Cats and dogs. Mars and Venus. Fire and ice. Oil and water. Day and night. Everywhere we look, we see opposites. In the interscholastic athletic arena, the most glaring example of polar opposites is… coaches and officials.
But, are we really that different?
On the surface, it is easy to look at coaches and officials and immediately notice some contrasts and comparisons. The coach is on the sideline, on the bench, in the corner of the mat, in the dugout. The official is on the field, on the court, in the center of the action. The coach is wearing a suit or school polo or a uniform or warm-ups. The official is wearing stripes, or a brightly colored soccer jersey, or a white polo shirt, or plate gear. The coach has the clipboard. The official has the whistle.
So many of those differences are superficial and some are dictated by the rules and mechanics of the game. When you strip down a coach or an official - when you take away the stripes, the whistle, the clipboard and where they stand on the playing field - you really have the same person.
On October 20-21, 2017, the New Mexico Activities Association, New Mexico High School Coaches Association and New Mexico Officials Association did something crazy. The three associations got together with coaches and officials in basketball and wrestling and had a combined symposium. Over 300 coaches and officials in two sports under the same roof and the results were simply outstanding.
Through combined sessions (a combination of classroom and on-court/on-the-mat) with the two parties, coaches and officials were able to ask each other questions, to learn from one another and to be under the same roof in a non-adversarial setting, like when the ball goes up or when the first match starts at a wrestling tournament. When you saw them, all walking down the halls at the host hotel or in combined sessions together, you would not know by looking at them if they were coaches or officials. They just looked like a bunch of people who love high school sports.
All too often, coaches and officials are at odds with one another. My question is - why? We all understand there is something inherent to the coach-official battle in the professional and even collegiate ranks, but should there be at our level? Should the sanctity of high school sports be tainted with the toe-to-toe, face-to-face, demonstrative arguments you see on television? Absolutely not!
Look at all of the beautiful similarities between high school coaches and high school officials:
- They love sports.
- They are giving back to their communities and to the student-athletes in their schools.
- They are educators in an extension of the classroom.
- They are both, in many circumstances, seeing small paychecks but large rewards.
- They both sacrifice countless hours away from their families, “real jobs,” friends and hobbies to provide a community service to kids.
- They both take work home with them every night.
- They are both human beings, who make mistakes, who are lifelong learners of athletics and who want to stay involved with something that gave them a great deal as kids.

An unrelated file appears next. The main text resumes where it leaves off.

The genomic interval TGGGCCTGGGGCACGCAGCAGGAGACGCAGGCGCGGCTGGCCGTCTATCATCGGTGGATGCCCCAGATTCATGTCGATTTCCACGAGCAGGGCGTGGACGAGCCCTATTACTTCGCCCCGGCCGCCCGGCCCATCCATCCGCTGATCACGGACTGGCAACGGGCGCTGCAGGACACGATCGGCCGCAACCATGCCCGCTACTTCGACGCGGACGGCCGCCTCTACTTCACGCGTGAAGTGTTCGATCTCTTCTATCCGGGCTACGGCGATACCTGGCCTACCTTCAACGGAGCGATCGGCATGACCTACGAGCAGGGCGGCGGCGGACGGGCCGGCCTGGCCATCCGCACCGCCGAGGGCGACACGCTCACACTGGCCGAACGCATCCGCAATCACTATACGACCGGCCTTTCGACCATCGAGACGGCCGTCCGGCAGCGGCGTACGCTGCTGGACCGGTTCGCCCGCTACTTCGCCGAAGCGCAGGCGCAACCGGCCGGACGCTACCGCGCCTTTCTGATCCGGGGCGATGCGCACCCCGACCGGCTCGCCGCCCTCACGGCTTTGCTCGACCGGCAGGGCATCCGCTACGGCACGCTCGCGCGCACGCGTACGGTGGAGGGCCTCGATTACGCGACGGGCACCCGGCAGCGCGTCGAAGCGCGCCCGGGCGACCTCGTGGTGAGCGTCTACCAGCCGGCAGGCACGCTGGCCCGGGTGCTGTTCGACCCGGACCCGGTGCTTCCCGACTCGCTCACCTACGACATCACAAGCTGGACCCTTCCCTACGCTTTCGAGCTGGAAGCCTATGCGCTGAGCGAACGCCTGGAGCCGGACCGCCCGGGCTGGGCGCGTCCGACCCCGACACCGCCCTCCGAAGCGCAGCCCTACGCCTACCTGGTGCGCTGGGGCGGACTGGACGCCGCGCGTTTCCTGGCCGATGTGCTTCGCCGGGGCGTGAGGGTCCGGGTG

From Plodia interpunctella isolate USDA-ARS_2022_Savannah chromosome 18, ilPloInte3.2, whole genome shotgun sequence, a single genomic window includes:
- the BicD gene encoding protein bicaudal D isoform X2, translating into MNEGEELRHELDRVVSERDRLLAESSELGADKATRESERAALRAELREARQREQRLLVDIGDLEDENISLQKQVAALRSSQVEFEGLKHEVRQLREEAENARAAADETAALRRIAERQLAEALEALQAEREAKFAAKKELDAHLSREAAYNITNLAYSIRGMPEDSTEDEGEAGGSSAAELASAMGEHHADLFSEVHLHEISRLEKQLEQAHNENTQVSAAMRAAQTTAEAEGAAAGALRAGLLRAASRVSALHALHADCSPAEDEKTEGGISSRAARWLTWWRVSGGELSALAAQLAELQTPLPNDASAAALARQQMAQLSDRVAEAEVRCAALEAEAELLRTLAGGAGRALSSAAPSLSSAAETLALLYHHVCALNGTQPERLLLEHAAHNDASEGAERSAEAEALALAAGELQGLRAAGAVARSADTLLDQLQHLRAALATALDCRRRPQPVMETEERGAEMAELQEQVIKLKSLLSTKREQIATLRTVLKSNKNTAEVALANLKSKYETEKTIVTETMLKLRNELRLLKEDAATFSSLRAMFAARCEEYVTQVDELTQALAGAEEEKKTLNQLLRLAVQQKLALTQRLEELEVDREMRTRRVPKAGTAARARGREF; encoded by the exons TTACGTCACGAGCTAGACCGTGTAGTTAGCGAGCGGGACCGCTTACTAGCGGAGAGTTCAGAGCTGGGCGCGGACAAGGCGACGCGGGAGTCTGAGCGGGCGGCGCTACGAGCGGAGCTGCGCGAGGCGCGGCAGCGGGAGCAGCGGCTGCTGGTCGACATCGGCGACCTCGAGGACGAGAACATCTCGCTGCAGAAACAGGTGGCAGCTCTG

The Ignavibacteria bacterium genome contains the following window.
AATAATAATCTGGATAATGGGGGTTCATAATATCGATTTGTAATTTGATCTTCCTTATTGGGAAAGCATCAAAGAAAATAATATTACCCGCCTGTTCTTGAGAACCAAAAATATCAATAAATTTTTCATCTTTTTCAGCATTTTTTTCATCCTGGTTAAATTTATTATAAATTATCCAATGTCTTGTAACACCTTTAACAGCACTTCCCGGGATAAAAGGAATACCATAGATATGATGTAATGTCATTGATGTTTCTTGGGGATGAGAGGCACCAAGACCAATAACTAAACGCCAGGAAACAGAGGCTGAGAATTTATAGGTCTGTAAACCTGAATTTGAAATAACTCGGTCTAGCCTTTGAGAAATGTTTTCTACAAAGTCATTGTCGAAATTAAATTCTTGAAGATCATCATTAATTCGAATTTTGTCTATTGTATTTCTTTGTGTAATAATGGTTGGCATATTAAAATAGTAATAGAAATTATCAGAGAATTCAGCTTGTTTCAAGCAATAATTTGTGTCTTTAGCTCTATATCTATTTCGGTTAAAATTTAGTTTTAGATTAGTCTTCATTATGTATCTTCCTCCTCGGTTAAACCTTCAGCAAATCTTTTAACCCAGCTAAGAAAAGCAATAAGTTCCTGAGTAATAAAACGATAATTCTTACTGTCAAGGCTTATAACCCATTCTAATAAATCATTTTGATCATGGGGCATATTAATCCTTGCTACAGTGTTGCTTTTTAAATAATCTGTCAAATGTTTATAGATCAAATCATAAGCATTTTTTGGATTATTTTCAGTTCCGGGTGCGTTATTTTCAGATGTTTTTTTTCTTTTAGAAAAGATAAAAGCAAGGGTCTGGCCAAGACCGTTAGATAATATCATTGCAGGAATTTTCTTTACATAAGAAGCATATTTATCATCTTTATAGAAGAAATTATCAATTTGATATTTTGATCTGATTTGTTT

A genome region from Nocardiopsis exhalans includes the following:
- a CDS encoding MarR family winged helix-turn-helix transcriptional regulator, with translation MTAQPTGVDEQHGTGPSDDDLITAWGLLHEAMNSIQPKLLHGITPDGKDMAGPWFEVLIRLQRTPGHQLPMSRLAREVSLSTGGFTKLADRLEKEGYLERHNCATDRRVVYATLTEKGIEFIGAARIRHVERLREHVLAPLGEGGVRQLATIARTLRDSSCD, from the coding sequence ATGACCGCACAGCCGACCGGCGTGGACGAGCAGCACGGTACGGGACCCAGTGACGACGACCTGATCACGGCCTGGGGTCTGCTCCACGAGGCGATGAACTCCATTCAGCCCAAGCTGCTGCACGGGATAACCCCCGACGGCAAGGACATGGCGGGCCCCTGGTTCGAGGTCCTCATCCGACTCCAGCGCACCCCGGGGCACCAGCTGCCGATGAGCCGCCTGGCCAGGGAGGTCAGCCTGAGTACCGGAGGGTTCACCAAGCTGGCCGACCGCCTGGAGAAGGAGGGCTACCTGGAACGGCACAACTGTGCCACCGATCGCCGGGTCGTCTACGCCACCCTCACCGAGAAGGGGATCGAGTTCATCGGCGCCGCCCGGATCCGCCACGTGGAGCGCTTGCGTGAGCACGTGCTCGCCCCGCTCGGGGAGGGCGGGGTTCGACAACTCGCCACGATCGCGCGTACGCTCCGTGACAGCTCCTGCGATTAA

All the important attributes of coaches and officials are the same. It is only the superficial qualities that are different. The pressure that coaches and officials feel is also different. Coaches feel the pressure from everyone to win. They feel pressure from parents to give their kids playing time. They feel pressure from their kids at times to be role models and sometimes parent figures. They feel pressure from their families who don’t get to see them enough. They feel it from themselves.
Officials feel pressure too. They feel it from assignors and evaluators. They feel it from the thousands of fans who are helping them officiate from the stands. They feel it from their crews. They also feel it from their families who are dealing with absentee spouses, fathers and mothers. They feel it from themselves as well.
Even in pressure and stress, the two parties have similarities. Coaches and officials are competitive with themselves and with each other. The worst critic of every coach and every official himself or herself. Coaches and officials beat themselves up over what they could have done better in a game. Coaches look back at a game and realize how they could have adjusted through better play calling and substitutions. Officials look back at a game and realize how they could have gotten the call right through better positioning and rules knowledge. They both end up beating themselves up for a night and then turning the page to do it all over again tomorrow.
During the symposium, we assembled a panel of two basketball coaches and two basketball referees to discuss what each “side” expects of the other. Coaches stated that they want officials who are well-conditioned, who are professional, who know the rules, who are respectful and who will occasionally let them vent. Officials stated that they want coaches who are professional and respectful. Even in expectations, the two parties were similar.
Coaches and officials all have a job to do and, as one New Mexico legendary coach said it best at the symposium: “Let the coaches coach, the players play and the officials officiate. I became a much better coach when I stopped worrying so much about officials.” If we all worry about our own “jobs,” the game will go much more smoothly for the people who bring us to the profession or avocation in the first place – the kids!
In the words of American soldier, William Hall, “We go on and on about our differences but, you know, our differences are less important than our similarities. People have a lot in common with one another, whether they see that or not.” It is time we focus on those similarities to benefit interscholastic athletics and those who participate